Hoeven Delivers Keynote Address at Central Power Electric Cooperative Annual Meeting

Hoeven Delivers Keynote Address at Central Power Electric Cooperative Annual Meeting

Senator Receives Gary M. Williamson “Good Turn Award” for His Efforts to Support Electric Cooperatives

MINOT, N.D. – (RealEstateRama) — Senator John Hoeven today delivered the keynote address at Central Power Electric Cooperative’s annual meeting to outline his work to prevent costly Environmental Protection Agency (EPA) regulations, offer strong support to rural communities and advocate for infrastructure projects that will help the nation build a comprehensive energy plan.

In recognition of the senator’s leadership on issues impacting rural residents, Central Power leaders honored Hoeven with the Gary M. Williamson “Good Turn” Award. The senator thanked Central Power and the entire REC family for all they do to keep rural America strong.

“We are working to achieve greater regulatory certainty for our electric cooperatives and other businesses in North Dakota and nationally,” Hoeven said. “We have advanced legislation to prevent burdensome regulations like the costly power plant rules and the waters of the U.S. regulation, and we worked hard to support the Rural Utilities Service (RUS) Electric Loan Program. North Dakota’s electric cooperatives do a great job providing reliable and affordable energy for homes and businesses, and we’ll continue working to make sure that they have the tools they need to continue powering our homes and businesses.”

Hoeven legislative accomplishments include:

Preventing EPA’s Costly Power Plant Rules

  • In November, Hoeven cosponsored and the Senate passed two joint resolutions of disapproval under the Congressional Review Act to repeal the EPA’s costly power plan rules for existing plants and new coal generating plants, which President Obama subsequently vetoed.
  • Hoeven organized a meeting with the EPA, state officials and industry leaders to push back on the EPA and provide the state and industry more time to push back on the new rule. The EPA agreed to work with the state and provide more time to address its concerns while the senator continues to work to repeal the rule.
  • Hoeven is working with a bipartisan group of senators to push for passage of the Affordable Reliable Energy Now Act, which prevents the EPA’s effort to circumvent Congress and impose new rules on power plants that will drive up costs for consumers and kill good jobs.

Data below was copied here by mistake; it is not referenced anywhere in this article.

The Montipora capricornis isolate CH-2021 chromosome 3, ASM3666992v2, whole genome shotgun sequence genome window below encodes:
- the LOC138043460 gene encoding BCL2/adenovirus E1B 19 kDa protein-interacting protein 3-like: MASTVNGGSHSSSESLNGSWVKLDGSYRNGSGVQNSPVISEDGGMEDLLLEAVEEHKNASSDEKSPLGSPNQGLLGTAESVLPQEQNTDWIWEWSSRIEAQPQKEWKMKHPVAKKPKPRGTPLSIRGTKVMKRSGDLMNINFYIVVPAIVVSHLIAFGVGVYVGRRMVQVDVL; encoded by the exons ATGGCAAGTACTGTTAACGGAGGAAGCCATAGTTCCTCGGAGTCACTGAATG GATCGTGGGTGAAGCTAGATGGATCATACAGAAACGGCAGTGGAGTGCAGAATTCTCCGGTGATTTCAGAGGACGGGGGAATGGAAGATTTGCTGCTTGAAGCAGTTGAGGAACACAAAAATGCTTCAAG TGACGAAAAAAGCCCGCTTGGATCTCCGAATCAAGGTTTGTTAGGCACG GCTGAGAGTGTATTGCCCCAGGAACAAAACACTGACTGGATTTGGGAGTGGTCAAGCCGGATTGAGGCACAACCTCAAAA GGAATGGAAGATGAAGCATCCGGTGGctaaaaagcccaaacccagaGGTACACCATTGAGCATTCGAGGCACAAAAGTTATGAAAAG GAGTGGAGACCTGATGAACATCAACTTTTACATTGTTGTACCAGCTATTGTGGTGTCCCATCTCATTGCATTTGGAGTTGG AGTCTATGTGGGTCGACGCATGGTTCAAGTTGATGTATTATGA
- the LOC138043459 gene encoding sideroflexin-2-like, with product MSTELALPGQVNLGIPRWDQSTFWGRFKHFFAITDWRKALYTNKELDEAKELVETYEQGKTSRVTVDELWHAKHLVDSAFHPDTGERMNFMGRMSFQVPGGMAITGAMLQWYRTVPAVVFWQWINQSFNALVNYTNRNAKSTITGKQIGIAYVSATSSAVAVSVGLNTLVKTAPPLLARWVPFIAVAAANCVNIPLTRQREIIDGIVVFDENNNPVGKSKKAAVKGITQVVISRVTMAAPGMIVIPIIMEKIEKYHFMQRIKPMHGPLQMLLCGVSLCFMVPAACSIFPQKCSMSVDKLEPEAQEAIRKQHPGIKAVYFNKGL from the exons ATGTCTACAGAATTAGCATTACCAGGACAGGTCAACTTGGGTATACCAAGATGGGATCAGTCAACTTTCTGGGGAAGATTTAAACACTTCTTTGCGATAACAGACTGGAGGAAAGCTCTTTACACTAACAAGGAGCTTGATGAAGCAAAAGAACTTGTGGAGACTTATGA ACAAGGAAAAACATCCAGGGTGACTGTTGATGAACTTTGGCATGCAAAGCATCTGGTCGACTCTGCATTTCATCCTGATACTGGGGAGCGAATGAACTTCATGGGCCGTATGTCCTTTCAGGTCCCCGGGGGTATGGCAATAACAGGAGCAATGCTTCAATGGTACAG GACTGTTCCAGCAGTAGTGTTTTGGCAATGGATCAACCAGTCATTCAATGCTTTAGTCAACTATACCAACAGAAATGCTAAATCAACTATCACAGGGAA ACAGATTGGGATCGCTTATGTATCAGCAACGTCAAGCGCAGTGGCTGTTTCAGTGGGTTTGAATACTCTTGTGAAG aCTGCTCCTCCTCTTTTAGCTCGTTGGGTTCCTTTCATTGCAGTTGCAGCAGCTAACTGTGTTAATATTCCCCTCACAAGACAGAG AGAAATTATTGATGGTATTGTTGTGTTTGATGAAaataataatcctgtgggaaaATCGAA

Stopping EPA’s Waters of the U.S. Regulation (WOTUS)

  • Hoeven included a provision in the Senate Interior-EPA Appropriations bill for fiscal year 2016 to prevent funding for implementation of EPA’s Waters of the U.S. rule.
  • Hoeven continues to fight to stop the WOTUS regulation from being implemented through the appropriations process. Additionally, Hoeven is a cosponsor of the Federal Water Quality Protection Act, separate legislation that would rescind the proposed Waters of the U.S. rule and require the EPA to start the process over with more input from stakeholders.

Supporting the Rural Utilities Service (RUS)

  • As a member of the Senate Appropriations Committee, Hoeven worked to support RUS programs, including RUS Electric Loans, which electric cooperatives use to finance electricity generation and distribution, as well as the RUS Rural Cooperative Development Grant Program, which provides competitive grants to improve rural economies by helping entities start or expand rural cooperatives.
  • Last August, Hoeven joined U.S. Department of Agriculture (USDA) Under Secretary Lisa Mensah in announcing a $46 million loan to Central Power Electric Cooperative to make important infrastructure improvements. Specifically, the funds will be used to build-out 51 miles of transmission line and make system improvements to deliver reliable and affordable electricity. The loan also includes $171,000 for smart grid technology.

Securing Transmission Line Routes

  • In 2014, Senator Hoeven helped work out a deal with the J. Clark Salyer Wildlife Refuge, the State of North Dakota and Central Power so that the company could site highline power lines through the refuge. This helped Central Power avoid having to bury the one-mile stretch of a new 35 mile 115kV line from Bottineau to Dunning, saving them approximately $8 million in underground installation costs.

Central Power Electric Cooperative, Inc. was established in 1949 to generate power for its member rural electric distribution cooperatives. The six member cooperative owners of Central Power serve more than 62,000 farms, homes and businesses.

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